Financing and Buying Bank Foreclosures

  1. When you are using financing, and are very confident that you will get the financing, you may make the offer not contingent on financing. It can be a like a “Cash Offer” even though you are getting the money from a lender. What you are in essence saying is that you know you will get the financing, so to make your offer stronger you are making it a not contingent upon financing, subject to only clean title. If you’re financing should fall through then you are agreeing to give the earnest money to the lender as liquidated damages. When making an offer like this, the Title Company still needs to know you are using financing to make proper arrangements with your lender for the paperwork to close the deal.

Imagine you are a seller and have 2 identical offers except one is contingent on financing and the other is not contingent. Which would you accept?

  1. The next best strategy is for you to get yourself pre-approved for financing. This is when you make application, and your lender verifies everything, and then your lender makes a commitment in writing that they are willing to give you a loan. This approval is only subject to an appraisal of the subject property and clean title. Now even though you are getting financing I can present your offer from the strongest position possible, “same as cash, just subject to title and an appraisal.”Now some loan officers in the market place like to use the term pre-approved loosely. They give buyers a pre-approval letter, even though nothing has been verified; it is still subject to verification of income and or credit. This is really only a pre-qualification.

    Also, when you know you will be buying a house that needs some work, you must inform your lender of this up front. You do not want to pay for an appraisal then have the lender say they won’t finance the deal because of the work needed. There are only a few lenders in today’s market that will finance a home purchase with work to be done, and a lot will not.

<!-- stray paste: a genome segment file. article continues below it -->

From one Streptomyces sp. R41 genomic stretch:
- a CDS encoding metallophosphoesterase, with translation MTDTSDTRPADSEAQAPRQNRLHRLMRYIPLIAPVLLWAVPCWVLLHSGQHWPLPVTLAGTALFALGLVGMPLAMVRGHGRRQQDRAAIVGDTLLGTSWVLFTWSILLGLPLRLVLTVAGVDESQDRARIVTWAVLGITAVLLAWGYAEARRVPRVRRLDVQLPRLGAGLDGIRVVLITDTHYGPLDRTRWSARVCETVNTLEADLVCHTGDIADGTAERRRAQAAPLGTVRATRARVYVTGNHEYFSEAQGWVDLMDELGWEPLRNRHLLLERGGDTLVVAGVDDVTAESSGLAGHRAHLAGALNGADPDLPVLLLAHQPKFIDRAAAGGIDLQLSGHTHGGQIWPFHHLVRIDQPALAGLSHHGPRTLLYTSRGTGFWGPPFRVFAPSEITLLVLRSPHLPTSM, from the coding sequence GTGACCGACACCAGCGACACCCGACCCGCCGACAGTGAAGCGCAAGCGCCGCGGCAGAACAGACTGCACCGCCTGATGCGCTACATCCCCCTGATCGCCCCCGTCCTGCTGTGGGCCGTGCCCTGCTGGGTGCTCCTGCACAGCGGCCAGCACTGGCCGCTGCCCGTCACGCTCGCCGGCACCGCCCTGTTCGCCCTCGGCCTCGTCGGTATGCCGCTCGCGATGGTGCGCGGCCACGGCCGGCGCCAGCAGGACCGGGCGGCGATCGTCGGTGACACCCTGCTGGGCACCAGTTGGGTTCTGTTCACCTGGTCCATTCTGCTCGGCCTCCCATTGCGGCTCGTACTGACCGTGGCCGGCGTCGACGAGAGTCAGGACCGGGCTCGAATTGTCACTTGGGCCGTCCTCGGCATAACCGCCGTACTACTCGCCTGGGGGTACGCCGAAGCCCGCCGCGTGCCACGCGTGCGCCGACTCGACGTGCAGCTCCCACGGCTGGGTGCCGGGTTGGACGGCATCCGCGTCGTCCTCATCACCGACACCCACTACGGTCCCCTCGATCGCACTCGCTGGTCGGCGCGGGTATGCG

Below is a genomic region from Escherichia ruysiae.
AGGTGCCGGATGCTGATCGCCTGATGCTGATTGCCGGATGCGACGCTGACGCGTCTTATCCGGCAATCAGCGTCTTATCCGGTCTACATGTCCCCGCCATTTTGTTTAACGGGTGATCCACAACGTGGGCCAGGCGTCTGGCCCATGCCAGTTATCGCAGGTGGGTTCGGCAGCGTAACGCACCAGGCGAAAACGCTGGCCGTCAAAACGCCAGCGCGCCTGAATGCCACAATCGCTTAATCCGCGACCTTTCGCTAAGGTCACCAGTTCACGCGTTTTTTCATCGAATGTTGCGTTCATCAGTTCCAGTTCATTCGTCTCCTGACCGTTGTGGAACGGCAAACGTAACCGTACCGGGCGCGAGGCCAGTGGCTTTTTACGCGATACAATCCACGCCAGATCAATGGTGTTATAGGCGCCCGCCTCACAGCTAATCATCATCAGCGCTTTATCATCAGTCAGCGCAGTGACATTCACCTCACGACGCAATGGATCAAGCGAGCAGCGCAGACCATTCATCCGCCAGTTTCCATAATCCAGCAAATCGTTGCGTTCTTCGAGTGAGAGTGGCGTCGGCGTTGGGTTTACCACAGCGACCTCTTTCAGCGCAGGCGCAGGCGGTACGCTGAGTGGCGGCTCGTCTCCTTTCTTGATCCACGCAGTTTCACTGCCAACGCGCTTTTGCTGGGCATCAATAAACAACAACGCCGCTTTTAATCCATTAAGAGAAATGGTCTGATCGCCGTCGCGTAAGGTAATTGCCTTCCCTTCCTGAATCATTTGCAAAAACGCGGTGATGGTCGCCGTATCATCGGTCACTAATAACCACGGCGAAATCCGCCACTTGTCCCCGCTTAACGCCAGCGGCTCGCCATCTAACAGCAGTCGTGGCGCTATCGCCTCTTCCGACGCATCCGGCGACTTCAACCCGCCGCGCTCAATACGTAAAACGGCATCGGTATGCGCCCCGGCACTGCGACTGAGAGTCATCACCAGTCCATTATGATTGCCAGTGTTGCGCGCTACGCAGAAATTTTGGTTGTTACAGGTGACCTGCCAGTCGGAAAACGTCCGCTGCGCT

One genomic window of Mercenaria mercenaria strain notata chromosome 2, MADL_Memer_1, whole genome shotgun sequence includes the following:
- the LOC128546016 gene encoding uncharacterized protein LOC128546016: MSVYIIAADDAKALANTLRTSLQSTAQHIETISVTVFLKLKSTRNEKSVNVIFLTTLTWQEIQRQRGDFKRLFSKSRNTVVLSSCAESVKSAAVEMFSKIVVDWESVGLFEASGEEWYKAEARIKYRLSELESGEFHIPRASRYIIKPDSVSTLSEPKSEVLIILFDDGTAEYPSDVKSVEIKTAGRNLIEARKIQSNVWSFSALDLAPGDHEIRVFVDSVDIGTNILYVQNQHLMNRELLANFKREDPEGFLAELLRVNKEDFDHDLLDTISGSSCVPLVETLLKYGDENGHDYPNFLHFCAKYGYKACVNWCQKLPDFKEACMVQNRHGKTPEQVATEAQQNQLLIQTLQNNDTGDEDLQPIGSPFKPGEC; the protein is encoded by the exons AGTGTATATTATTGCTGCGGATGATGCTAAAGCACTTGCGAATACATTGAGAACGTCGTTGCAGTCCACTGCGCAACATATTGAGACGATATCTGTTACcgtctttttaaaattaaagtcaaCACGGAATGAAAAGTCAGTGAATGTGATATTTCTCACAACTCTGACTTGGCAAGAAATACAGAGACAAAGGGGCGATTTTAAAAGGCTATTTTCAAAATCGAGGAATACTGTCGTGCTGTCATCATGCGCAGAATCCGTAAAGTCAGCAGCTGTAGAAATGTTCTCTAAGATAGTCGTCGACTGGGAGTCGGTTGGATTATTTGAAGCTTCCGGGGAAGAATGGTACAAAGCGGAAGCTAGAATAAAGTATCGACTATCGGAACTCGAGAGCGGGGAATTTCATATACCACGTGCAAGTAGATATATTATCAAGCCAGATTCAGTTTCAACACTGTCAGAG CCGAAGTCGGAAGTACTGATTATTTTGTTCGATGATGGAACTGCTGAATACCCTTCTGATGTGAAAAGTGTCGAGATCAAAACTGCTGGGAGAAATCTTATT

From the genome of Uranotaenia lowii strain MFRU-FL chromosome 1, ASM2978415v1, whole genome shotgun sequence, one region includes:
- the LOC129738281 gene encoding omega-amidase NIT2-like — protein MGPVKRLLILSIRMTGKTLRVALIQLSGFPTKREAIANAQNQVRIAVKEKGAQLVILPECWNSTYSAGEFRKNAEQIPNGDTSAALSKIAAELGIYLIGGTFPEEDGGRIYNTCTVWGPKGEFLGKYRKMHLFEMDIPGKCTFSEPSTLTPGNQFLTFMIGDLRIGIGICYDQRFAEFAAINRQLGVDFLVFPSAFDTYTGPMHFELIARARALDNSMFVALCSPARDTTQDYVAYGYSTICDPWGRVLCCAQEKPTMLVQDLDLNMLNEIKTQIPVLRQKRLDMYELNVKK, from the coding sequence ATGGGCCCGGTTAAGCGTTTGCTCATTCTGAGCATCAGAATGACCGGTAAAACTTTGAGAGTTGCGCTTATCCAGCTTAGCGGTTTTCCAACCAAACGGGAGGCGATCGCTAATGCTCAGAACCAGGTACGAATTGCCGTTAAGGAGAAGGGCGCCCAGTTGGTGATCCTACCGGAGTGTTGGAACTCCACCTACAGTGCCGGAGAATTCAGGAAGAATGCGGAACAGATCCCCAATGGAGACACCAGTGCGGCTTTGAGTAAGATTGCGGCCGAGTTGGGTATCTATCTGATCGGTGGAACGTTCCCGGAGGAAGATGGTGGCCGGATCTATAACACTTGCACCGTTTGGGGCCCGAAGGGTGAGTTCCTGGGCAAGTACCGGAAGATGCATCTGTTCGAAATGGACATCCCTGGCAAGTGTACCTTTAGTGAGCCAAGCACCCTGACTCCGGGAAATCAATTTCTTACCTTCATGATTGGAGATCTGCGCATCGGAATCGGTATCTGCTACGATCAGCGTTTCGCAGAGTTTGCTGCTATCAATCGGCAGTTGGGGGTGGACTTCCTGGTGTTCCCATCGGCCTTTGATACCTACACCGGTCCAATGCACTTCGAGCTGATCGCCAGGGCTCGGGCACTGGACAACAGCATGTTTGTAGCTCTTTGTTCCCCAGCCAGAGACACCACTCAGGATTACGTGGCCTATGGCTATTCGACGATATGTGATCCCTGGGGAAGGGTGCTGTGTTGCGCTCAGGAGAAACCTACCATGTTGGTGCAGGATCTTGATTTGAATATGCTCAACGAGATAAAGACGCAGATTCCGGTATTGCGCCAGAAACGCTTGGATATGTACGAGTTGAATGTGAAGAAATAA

When it comes to the typical condition of REO properties, they usually need work. It can range from almost move in condition, minor cosmetics, to a lot of remodeling. The youngest one I have had is actually new construction not completely finished, to a couple years old to, I have had some built in the 1800’s. The more work an REO needs, typically the better price one can get.

    –     One type of loan that some lenders provide for homes that need work is the FHA 203K loan. A loan that allows only 3.5% down, and covers the acquisition and remodeling cost in one loan package. Minimum of $5,000 up to $35,000. I have several lenders I can refer you to for this loan.
    –     Fannie Mae sometimes make a remodeling loan available on their REO’s. Sometimes with only 3% down.
    – Conventional financing with 5% ora larger down payment is a possibility with some lenders.

  • Hard Money Loans come from individuals and investment groups that will

provide short term loans (up to one year usually) at higher than normal cost.

  • Private Money is any individual that will loan you money at a cost above

traditional lenders, and typically rates below Hard Money Lenders.

When you are attempting to establish a relationship with a Realtor who can be a valuable resource for you, and you want to get the best possible deal on a property, then it makes logical sense to approach these opportunities from your strongest position possible.

Help me help you. I’ve learned the tips I share herein from years of experience.

Follow my advice, use a reputable lender, and get pre-approved at a minimum. Provide your statement of proof of funds, quickly and right up front. Because, why not? Establish yourself as a person of action who is serious about making a good deal.

Test Your Knowledge:

Imagine you are a seller and have 2 identical offers except one is contingent on financing and the other is not contingent. Which is the best to accept?

  1. neither, require cash only
  2. not contingent
  3. owner financing
  4. contingent

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June 6, 2017

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